When I was sixteen, I had just finished high school and had my first novel accepted for publication, which won the Delta Fiction Award.
The novel started with a civilian president in power, similar to the Nigerian Shagari, but was then taken over by Neo-Nazis. I was born in Nigeria, but left for England during the civil war and returned after its end.
I remember the military being in control everywhere, and the Igbos were seen as the rebels.
The Shagari Moment (1979-1983) was the first time many of us considered that the country had not always been under military rule, and we had the potential to return to it.
Sadly, the government was corrupt, leading to the disillusionment of the dream, but it also marked the beginning of something to fight for.
A whole generation of people my age were involved with anti-government and pro-democracy movements, but their stories will never be told. 1983 was a dark time, but also a time of power.
BLVR: What is the name of the novel you composed when you were sixteen?
The game Masters of the Board was given its name due to it being structured after the chess game. It featured a protagonist, who was akin to a Nigerian James Bond, and he had to solve a complex web of international complexity.
BLVR: Is this available presently?
I’m unsure of the procedures at the Library of Congress, however I know they have a copy of the book since it’s out of print.
BLVR: I am not either.
CA: While the blurb for my book says I’m “[British political-thriller writer] Frederick Forsyth’s African counterpart,” [ Laughs ] I mainly write crime thrillers.
My first novel is a bit immature – it contains a lot of guns and one scene in particular that I’m not particularly proud of.
In this scene, a man notices an attractive woman across the room in a restaurant and decides to make a sketch of her and have it delivered to her. [ Laughs ] I was only sixteen at the time.
At sixteen, BLVR had achieved excellent results.
I would not be proud of this book if it were to be reprinted, as it is a sophisticated one for its genre; however, I do not hope for that to happen.
BLVR: Alright, then I’ll leave it be! You often refer to your age bracket. I’d like to ask: which writers do you consider to be doing groundbreaking work in your generation? Who do you think has been the trailblazers?
You work in playwriting, so I think of Wole Soyinka, the Nobel prize winner. Furthermore: what do you think is the responsibility of your generation that is different from those that preceded it?
Being an African writer of my generation is a great privilege because there is a long history of African literature to draw from.
People such as Chinua Achebe and Wole Soyinka have done a lot to make African-American people aware of their cultural heritage.
As a writer of my generation, I think it is my duty to not only build on this tradition but to also explore different ways of writing and different forms of literature.
For example, Chimamanda Ngozi Adichie wrote a novel, Purple Hibiscus, which is an amazing book.
She takes a different approach to writing than I do; she focuses on a single family while I try to tell stories of an entire generation.
Helon Habila also has a unique narrative structure in Waiting for an Angel which I find very inspiring. Another great writer is Festus Iyayi; his novel Violence was a large influence on my work, GraceLand.
He was able to write about the struggles of poor people while still being respectful and avoiding voyeurism.
His novel Heroes, which is about the Nigerian-Biafran civil war, is a great example of a work that centers on the characters and not on a political ideology.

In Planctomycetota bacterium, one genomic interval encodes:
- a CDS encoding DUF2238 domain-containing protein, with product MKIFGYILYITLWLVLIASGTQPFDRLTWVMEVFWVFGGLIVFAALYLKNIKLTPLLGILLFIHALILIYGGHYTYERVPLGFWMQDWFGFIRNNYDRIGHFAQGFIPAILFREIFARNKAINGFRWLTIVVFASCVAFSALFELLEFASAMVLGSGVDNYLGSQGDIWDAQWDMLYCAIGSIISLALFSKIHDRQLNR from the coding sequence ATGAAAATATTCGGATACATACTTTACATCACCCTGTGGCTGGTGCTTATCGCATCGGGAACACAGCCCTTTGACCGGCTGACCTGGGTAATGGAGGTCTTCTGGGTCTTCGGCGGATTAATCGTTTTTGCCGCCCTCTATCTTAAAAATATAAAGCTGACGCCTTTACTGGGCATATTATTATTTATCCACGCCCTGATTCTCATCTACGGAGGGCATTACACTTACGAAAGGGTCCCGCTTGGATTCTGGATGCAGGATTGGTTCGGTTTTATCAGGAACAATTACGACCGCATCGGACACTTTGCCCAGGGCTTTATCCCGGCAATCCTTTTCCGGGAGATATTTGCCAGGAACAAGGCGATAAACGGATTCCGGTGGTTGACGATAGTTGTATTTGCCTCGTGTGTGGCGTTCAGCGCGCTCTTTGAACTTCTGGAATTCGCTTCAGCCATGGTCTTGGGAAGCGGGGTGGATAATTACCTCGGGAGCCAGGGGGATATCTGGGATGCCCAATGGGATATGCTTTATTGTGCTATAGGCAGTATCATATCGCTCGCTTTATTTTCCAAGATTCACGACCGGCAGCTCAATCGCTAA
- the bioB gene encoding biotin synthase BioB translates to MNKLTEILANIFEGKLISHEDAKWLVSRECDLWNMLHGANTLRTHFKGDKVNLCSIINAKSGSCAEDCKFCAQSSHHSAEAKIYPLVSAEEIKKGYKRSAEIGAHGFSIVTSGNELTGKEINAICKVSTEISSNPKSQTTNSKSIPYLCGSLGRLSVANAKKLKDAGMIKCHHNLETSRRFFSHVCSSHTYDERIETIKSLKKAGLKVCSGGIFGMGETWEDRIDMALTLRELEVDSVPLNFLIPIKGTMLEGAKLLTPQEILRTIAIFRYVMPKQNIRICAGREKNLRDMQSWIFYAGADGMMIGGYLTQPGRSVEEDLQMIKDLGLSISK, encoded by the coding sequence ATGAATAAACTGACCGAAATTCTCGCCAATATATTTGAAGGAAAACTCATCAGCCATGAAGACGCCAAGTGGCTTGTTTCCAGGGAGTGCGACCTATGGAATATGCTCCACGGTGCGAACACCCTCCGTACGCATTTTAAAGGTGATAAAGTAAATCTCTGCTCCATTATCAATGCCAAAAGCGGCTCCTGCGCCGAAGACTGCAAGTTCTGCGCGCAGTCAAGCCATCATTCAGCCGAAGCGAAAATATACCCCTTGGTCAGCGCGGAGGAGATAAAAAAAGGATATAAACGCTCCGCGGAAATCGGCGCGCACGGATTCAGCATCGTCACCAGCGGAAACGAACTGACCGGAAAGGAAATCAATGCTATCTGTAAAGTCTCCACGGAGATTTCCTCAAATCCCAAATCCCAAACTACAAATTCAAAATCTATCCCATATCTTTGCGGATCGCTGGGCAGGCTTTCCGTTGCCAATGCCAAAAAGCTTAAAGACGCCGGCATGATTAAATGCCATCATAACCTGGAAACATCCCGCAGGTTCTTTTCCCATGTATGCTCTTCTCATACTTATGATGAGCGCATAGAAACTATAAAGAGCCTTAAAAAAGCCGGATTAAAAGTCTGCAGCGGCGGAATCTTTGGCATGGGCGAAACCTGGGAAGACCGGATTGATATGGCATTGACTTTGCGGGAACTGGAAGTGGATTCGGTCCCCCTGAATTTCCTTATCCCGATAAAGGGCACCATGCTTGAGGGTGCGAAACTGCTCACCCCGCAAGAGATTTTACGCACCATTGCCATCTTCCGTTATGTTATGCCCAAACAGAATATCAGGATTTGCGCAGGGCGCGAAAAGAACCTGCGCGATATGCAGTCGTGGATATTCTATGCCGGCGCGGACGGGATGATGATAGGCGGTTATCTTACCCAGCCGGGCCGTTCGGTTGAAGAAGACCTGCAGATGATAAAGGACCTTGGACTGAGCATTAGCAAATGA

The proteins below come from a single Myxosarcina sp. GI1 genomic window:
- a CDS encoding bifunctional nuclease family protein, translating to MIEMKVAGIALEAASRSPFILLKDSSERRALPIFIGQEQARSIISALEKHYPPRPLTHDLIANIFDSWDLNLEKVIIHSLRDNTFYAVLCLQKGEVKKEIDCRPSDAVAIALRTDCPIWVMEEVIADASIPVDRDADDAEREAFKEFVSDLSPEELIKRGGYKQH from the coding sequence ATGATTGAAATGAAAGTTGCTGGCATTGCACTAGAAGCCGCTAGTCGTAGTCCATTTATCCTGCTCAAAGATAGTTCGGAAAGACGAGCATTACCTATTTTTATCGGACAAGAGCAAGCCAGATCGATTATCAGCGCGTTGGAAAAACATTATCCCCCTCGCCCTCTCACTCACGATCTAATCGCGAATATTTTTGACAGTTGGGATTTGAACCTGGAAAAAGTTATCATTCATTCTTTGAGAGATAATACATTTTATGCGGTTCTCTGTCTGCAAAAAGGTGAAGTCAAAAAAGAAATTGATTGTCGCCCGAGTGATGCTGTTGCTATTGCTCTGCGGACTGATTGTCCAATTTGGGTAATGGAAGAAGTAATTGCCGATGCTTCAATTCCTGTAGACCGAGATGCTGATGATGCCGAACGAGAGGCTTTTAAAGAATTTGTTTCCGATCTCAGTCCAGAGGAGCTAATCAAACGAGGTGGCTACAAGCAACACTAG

For a long time African literature has been driven by protest against colonialism or internal strife, so the political message has often overshadowed the craft and the art.
III. “EUROPEAN WRITERS ARE GENERALLY ALLOWED TWO BOOKS TO EXPERIMENT WITH STYLE AND DEVELOP THEIR VOICE BEFORE THEIR THIRD BOOK REPRESENTS THEMSELVES AS A WRITER.
CONTRASTINGLY, AMERICAN AUTHORS ARE EXPECTED TO DELIVER AN OUTSTANDING WORK OF FICTION RIGHT AWAY, OR ELSE THEY’RE SEEN AS A FAILURE.”
BLVR: I, like many other creative writers in the U.S., went through an MFA program.
Could you tell me more about your experience in studying writing, and what you make of the idea of teaching writing in a university?
In my opinion, self-taught writers are often advantaged in comparison to those who take a workshop.
I am a professor in the MFA program at Antioch University, and I have found that many of my students believe that by taking a workshop they can become excellent writers without putting in the effort to read and study.
I find this idea laughable and often tell them that they should be so lucky if someone said something like, “Wow, this is like Toni Morrison.” I do not think it is possible to teach people to write.
All I can do is help them learn to read in a more detailed way, to understand how to manipulate words, body, objects, and devices in ways they might not have considered before.
In my class I often ask students to do things like build me a poem using a deck of cards, and they look at me like I’m crazy. I am trying to teach them the concept of convergence and simultaneity, not what they like or don’t like.
I want them to recognize that writing is not about life lessons, but rather taking a book apart and looking at how it’s constructed.
I want my students to see themselves as craftspeople and push themselves to go to the places where their stories are, instead of writing generic material that publishers are looking for.
Writers like Percival Everett are proof that there are many people in this country creating stories that will literally rip your guts out.
CA: The protagonist in his upcoming book, American Desert, has Jesus’ DNA and is attempting to recreate the Savior – only to find that each time they put him to death, he doesn’t rise again. [ Laughs ]
BLVR: This is undeniably characteristic of Percival Everett.
CA expressed admiration for Percival Everett, remarking that their purpose in coming to the United States was to meet him.
They went on to say that Everett was their most amazing teacher, having written GraceLand in only nine months out of a verbal description.
BLVR: This summer, I encountered Minnie Marie Hayes, the editor of StoryQuarterly, a journal I like a lot. She is an admirer of your work.
She said she enjoys publishing you because your work has something to say. In particular, she was commenting on an excerpt from GraceLand when a young boy was obliged to kill a chicken in order to become a man.
Her words were, “Now that is a story.”